The Apology

January 17, 2018

 

First, let me say I started writing this article after the Dove ad scandal. (Can you call it a scandal?) It's important that I highlight that because I'm only publishing it now after the H&M scandal. I waited because I knew there would be another time that this article would be relevant.

 

Why? Because of Dove, Pepsi, Nivea. Ugh…the list could continue. H&M is just the new verse in the same song. And I gotta say: I'm not mad about it. I'm kind of "eh" about it. And that's simply because now I'm expecting it.

 

If we're being honest, these are not the first advertisements that have disregarded, disrespected, undermined, or failed to consider people of color. Ads are significantly more inclusive than they were even a decade ago. So why is this a big deal?

 

I hear so many responses to the calls for boycotts. "People are never satisfied. The companies push for diversity, make political statements, embrace inclusivity, or encourage body positivity; and, it's still wrong." Or "The problem is that we're too politically correct. We care too much about how other people feel and what other people think."

 

And you know what? Yes to all of that. The reality is there will never be a time where everyone is happy. It's likely that someone will be offended. So often, we are so concerned with stepping in it that we neglect to step at all. But you gotta ask: If we're always stepping on someone's toes and generally the someone is underrepresented, disenfranchised, and/or disrespected in the mediums in question, can we really claim to care too much? Or is this a case of chronic not caring for so many decades that our caring keeps "missing the mark"?

 

I had many friends who were up in arms about H&M's recent ad with the brown boy sporting a sweatshirt with the words "coolest monkey in the jungle." The picture of his white counterpart with a sweatshirt saying, "survival expert" was posted next to it and floated around my timeline with loads of critique.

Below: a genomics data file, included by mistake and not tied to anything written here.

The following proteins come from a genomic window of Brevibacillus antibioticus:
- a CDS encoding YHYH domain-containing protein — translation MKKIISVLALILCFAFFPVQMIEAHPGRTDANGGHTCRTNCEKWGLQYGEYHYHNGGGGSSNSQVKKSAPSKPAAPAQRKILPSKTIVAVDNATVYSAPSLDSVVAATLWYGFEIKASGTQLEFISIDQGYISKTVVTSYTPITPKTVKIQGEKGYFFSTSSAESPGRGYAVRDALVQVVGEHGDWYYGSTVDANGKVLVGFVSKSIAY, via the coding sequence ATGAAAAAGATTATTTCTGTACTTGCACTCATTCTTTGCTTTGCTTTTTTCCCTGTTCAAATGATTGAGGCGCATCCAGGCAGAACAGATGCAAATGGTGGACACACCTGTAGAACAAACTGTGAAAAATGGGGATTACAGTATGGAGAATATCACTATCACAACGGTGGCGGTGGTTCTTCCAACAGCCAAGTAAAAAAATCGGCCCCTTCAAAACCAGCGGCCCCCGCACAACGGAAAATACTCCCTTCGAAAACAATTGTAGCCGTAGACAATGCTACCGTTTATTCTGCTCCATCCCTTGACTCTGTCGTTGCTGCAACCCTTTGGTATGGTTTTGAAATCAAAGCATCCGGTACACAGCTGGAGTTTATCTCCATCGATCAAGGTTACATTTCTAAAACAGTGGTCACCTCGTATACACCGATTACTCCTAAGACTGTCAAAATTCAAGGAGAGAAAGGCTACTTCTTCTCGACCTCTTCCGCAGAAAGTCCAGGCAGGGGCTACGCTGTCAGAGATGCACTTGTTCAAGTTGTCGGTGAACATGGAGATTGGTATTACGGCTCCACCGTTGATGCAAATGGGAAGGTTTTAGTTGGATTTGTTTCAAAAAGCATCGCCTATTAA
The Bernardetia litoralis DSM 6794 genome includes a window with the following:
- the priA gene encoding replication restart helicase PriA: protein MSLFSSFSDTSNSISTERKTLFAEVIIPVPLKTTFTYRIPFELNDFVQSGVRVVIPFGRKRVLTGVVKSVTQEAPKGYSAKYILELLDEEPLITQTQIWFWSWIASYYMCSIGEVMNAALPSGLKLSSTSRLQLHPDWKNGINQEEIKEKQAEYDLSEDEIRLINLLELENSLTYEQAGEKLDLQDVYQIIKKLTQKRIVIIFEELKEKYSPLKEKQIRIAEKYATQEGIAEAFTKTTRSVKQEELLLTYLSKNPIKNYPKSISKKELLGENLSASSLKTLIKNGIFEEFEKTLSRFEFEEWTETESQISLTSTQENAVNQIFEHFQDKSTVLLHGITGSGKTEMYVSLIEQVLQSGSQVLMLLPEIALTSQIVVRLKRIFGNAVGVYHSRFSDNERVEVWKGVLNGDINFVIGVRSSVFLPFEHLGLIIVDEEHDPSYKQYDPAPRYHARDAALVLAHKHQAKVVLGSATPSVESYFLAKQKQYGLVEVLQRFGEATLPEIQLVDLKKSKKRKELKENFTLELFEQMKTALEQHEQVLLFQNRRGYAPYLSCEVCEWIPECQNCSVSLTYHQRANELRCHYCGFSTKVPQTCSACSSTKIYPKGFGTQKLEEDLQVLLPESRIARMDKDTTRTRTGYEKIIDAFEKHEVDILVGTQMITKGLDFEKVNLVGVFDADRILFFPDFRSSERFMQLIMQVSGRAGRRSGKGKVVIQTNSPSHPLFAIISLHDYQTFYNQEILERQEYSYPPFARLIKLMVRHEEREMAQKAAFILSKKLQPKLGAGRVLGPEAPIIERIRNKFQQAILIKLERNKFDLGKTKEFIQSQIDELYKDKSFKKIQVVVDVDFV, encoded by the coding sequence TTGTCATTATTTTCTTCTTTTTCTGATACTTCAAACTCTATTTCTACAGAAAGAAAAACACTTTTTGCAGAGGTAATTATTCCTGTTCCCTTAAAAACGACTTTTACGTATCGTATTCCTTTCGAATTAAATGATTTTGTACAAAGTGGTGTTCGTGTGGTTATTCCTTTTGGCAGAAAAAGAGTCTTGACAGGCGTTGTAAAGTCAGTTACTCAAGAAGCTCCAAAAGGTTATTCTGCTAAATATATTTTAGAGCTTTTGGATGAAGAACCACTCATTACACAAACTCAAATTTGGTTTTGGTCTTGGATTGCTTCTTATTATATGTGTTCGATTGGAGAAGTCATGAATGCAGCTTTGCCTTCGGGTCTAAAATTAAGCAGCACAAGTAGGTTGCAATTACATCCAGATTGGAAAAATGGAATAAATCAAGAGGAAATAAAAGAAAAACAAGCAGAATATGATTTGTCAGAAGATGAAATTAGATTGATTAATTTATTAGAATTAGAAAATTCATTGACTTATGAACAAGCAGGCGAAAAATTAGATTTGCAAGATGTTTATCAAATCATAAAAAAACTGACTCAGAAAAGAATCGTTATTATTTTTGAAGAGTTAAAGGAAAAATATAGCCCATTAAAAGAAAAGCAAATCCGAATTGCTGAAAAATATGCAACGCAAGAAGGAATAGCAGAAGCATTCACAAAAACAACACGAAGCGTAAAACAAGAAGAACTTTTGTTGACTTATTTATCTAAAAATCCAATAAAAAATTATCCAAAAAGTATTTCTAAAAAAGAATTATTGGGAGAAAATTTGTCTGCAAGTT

On the flip side, I had friends that were so over seeing the ads and thought that people were too up in arms. We, the often misrepresented, definitely don't agree. There is no hive mind when it comes to discrimination and how and when to fight it. There is no general agreed upon consensus on who is mainly to be held accountable.

 

I wonder, is it the responsibility of corporations to consider these things? Obviously, from a capital standpoint, it's smart to consider your audience. But what social responsibility should they have? I haven't spent much time determining what I think are the answers to those questions. And maybe I should.

 

But what I will say is what bothers me most is the apology. I'm so disillusioned sometimes that I don't even want any more apologies. And it all comes down to the fact that I know what they're going to say. You can almost copy/paste the words.

 

"We're sorry." "Diversity." "Inclusion." "Missed the mark." "Mistake." "Not reflective." "Sincerely apologize."

 

It's so much like a broken record that I'm starting to question if it really is a mistake. Not to be too conspiracy theorist here, but I'm starting to feel like most companies are uncaring about the images they put out until they're called on it.

 

Yes, it could be an innocent oversight. But if you truly are considering and acknowledging your potential clients, you're considering the issues they face. You're in tune with social and political needs in addition to their commercial needs. There is no ad company that sells to an audience without research.

 

The first time you apologize, fine. Do better. But the second, third, fourth? Keep the apology. At this point, you're just kicking the ant pile and claiming you didn't know it was there.

 

And let's be honest, with pictures of Former President and First Lady Obama depicted as monkeys with insulting captions (let alone all the historical propaganda referring to black people as monkeys), I'm calling BS that you didn't know any reference of the same was offensive, H&M. And Nivea, with white supremacists constantly yelling about maintaining the pure race, I'm side-eyeing your "White is purity" ad. And Pepsi, after that much publicized the photo of Ieshia Evans approaching the SWAT line, I'm questioning your direction.

 

I'm not saying the ads were intentional. But I am saying someone didn't care enough to research. I could question the diversity in the boardroom. I could wonder out loud about the people of color in your company who could have given perspective. I could inquire about the test groups used with products and ads, but that may take another article.

 

For now, I'll just offer to put together a multi-ethnic, multiracial group that provides a service that allows you to "ask a person of color." Because right now, your apology is landing about like your tone-deaf ads: flat and insulting.

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